Do you remember a few weeks ago Commissioner Bud Selig asked the sports’ owners and general managers to be fiscally responsible as to be sensitive to the public during these tough economic times?
As unemployment spirals and prices rise, will the public be receptive to the sport’s shopping season?
Selig wasn’t telling teams not to indulge in the free agent market, but be cognizant and feeling to a public struggling to survive. He couldn’t tell teams not to spend because, after all, that’s collusion and the Players Association already won that battle.
Then the Yankees offered $140 million to CC Sabathia and talk about signing anybody not nailed down. But, this isn’t a Yankees’ rant, as they are only the poster child for the economics of the sport.
Mediocre players – read Oliver Perez – are about to make untold millions, and over the next few weeks teams will announce ticket prices for the 2009 season. Care to guess how many of the 30 teams will lower prices?
It’s not hard.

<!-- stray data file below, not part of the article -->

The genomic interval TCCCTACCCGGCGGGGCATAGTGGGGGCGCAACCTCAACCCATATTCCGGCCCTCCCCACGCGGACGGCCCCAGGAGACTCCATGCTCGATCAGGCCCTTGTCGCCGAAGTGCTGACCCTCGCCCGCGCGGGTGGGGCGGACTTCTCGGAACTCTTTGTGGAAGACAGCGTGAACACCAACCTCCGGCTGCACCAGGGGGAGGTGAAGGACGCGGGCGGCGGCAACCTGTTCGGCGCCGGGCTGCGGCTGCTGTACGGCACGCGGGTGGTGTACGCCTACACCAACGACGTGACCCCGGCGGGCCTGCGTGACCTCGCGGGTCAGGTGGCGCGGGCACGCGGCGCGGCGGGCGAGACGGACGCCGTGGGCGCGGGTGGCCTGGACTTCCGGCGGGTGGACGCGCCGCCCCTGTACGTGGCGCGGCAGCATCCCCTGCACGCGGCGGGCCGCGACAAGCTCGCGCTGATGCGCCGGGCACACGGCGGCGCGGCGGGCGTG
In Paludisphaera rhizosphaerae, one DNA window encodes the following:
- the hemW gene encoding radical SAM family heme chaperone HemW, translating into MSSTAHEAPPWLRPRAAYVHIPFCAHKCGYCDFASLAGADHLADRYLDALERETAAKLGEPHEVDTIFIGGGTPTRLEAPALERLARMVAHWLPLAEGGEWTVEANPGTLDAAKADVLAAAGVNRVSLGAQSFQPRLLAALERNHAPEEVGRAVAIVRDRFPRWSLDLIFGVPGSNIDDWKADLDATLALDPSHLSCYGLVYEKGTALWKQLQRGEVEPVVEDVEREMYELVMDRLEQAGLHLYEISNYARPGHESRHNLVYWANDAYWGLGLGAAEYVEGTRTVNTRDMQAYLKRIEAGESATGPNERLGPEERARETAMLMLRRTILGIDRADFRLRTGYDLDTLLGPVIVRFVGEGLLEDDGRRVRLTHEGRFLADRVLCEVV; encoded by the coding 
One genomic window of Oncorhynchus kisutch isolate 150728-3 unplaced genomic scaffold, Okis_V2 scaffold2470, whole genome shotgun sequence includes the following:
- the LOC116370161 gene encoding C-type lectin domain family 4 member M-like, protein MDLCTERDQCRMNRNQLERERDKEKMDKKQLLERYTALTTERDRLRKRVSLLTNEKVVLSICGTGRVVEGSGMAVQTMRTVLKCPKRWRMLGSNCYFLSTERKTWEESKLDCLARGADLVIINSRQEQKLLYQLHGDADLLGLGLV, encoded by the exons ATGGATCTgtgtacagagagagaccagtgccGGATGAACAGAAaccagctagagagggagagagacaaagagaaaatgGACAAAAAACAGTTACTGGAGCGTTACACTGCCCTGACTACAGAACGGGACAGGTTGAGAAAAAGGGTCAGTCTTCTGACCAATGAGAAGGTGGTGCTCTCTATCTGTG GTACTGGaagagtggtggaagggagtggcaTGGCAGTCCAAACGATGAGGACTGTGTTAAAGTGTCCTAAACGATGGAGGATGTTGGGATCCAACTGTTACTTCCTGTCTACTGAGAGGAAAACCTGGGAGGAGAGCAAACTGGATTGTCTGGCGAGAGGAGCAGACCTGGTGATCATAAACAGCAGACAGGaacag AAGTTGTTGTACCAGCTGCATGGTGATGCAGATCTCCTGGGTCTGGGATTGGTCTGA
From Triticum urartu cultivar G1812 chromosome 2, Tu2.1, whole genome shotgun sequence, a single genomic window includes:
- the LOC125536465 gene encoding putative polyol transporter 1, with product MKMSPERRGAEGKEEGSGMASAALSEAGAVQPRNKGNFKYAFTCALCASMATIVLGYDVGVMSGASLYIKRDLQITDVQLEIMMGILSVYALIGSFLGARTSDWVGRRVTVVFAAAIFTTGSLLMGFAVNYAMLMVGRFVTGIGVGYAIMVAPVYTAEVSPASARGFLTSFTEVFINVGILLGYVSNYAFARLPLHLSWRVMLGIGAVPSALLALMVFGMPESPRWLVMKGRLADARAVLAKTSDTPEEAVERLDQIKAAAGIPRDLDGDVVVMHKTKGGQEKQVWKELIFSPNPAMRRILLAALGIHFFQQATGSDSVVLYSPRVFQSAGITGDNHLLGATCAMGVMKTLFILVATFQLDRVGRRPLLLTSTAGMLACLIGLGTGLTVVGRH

It’s easy to be cynical of Selig’s plea because he’s always talking about keeping salaries down, but he’s not about to throw his “best interest in baseball weight” around, because baseball’s best interest, at least to the short term thinkers in the sport, is today’s bottom line.
How nice it would be for the sport to place a moratorium on ticket and concession prices for next season, perhaps cut them five percent. That would be a gift to the public who always gives to the game, in both heart and wallet.
That won’t happen, because he can’t order a team to set prices. It won’t happen because he knows the players won’t take less.
It doesn’t work that way. Players are under pressure from the Players Association to take the best deal because it helps other players.
Sabathia, for instance was offered $100 million to stay in Milwaukee, but even if he were giddy happy there, he won’t re-sign and leave $40 million on the table. It’s easy to say, “how much is enough?” But, you’re not the one leaving money on the table, and the truth is, if in the same position you’d do the same.
It’s never enough.
Baseball doesn’t know the meaning of enough as it expands overseas with the reach of a poker player leaning across the table to pull in his chips. The players will get their millions because teams can afford it, and they can afford it because you always foot the bill. Whether it be tickets, or T-shirts, or watching on TV, the public always pays.
And, does so willingly.